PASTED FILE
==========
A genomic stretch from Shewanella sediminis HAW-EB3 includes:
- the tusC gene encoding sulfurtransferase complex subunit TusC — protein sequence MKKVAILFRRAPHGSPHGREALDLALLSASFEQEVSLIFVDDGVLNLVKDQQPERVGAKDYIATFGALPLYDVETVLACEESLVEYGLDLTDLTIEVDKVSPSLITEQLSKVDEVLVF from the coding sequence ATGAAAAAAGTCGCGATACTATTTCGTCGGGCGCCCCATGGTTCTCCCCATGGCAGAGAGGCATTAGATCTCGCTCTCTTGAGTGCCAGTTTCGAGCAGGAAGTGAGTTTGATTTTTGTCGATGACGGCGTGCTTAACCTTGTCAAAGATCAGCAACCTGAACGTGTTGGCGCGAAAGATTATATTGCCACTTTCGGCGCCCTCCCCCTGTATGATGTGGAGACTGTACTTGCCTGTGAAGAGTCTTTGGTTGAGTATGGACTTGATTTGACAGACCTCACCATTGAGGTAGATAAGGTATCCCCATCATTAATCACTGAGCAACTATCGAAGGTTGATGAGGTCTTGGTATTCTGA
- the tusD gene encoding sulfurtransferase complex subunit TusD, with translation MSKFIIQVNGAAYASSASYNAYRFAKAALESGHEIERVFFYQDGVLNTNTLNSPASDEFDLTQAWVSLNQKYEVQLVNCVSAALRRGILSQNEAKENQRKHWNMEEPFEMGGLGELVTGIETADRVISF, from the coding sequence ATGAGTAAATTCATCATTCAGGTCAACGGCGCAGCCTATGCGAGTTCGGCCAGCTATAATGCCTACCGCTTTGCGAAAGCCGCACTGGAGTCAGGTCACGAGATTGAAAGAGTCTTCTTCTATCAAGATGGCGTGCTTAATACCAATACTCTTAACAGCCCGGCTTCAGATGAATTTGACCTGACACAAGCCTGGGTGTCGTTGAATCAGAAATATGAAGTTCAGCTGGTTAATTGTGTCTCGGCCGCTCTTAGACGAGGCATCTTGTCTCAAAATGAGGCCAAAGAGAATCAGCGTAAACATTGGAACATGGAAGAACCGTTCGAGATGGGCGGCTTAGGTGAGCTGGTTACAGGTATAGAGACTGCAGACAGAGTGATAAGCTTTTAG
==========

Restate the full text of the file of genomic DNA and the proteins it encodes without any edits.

A genomic stretch from Shewanella sediminis HAW-EB3 includes:
- the tusC gene encoding sulfurtransferase complex subunit TusC — protein sequence MKKVAILFRRAPHGSPHGREALDLALLSASFEQEVSLIFVDDGVLNLVKDQQPERVGAKDYIATFGALPLYDVETVLACEESLVEYGLDLTDLTIEVDKVSPSLITEQLSKVDEVLVF from the coding sequence ATGAAAAAAGTCGCGATACTATTTCGTCGGGCGCCCCATGGTTCTCCCCATGGCAGAGAGGCATTAGATCTCGCTCTCTTGAGTGCCAGTTTCGAGCAGGAAGTGAGTTTGATTTTTGTCGATGACGGCGTGCTTAACCTTGTCAAAGATCAGCAACCTGAACGTGTTGGCGCGAAAGATTATATTGCCACTTTCGGCGCCCTCCCCCTGTATGATGTGGAGACTGTACTTGCCTGTGAAGAGTCTTTGGTTGAGTATGGACTTGATTTGACAGACCTCACCATTGAGGTAGATAAGGTATCCCCATCATTAATCACTGAGCAACTATCGAAGGTTGATGAGGTCTTGGTATTCTGA
- the tusD gene encoding sulfurtransferase complex subunit TusD, with translation MSKFIIQVNGAAYASSASYNAYRFAKAALESGHEIERVFFYQDGVLNTNTLNSPASDEFDLTQAWVSLNQKYEVQLVNCVSAALRRGILSQNEAKENQRKHWNMEEPFEMGGLGELVTGIETADRVISF, from the coding sequence ATGAGTAAATTCATCATTCAGGTCAACGGCGCAGCCTATGCGAGTTCGGCCAGCTATAATGCCTACCGCTTTGCGAAAGCCGCACTGGAGTCAGGTCACGAGATTGAAAGAGTCTTCTTCTATCAAGATGGCGTGCTTAATACCAATACTCTTAACAGCCCGGCTTCAGATGAATTTGACCTGACACAAGCCTGGGTGTCGTTGAATCAGAAATATGAAGTTCAGCTGGTTAATTGTGTCTCGGCCGCTCTTAGACGAGGCATCTTGTCTCAAAATGAGGCCAAAGAGAATCAGCGTAAACATTGGAACATGGAAGAACCGTTCGAGATGGGCGGCTTAGGTGAGCTGGTTACAGGTATAGAGACTGCAGACAGAGTGATAAGCTTTTAG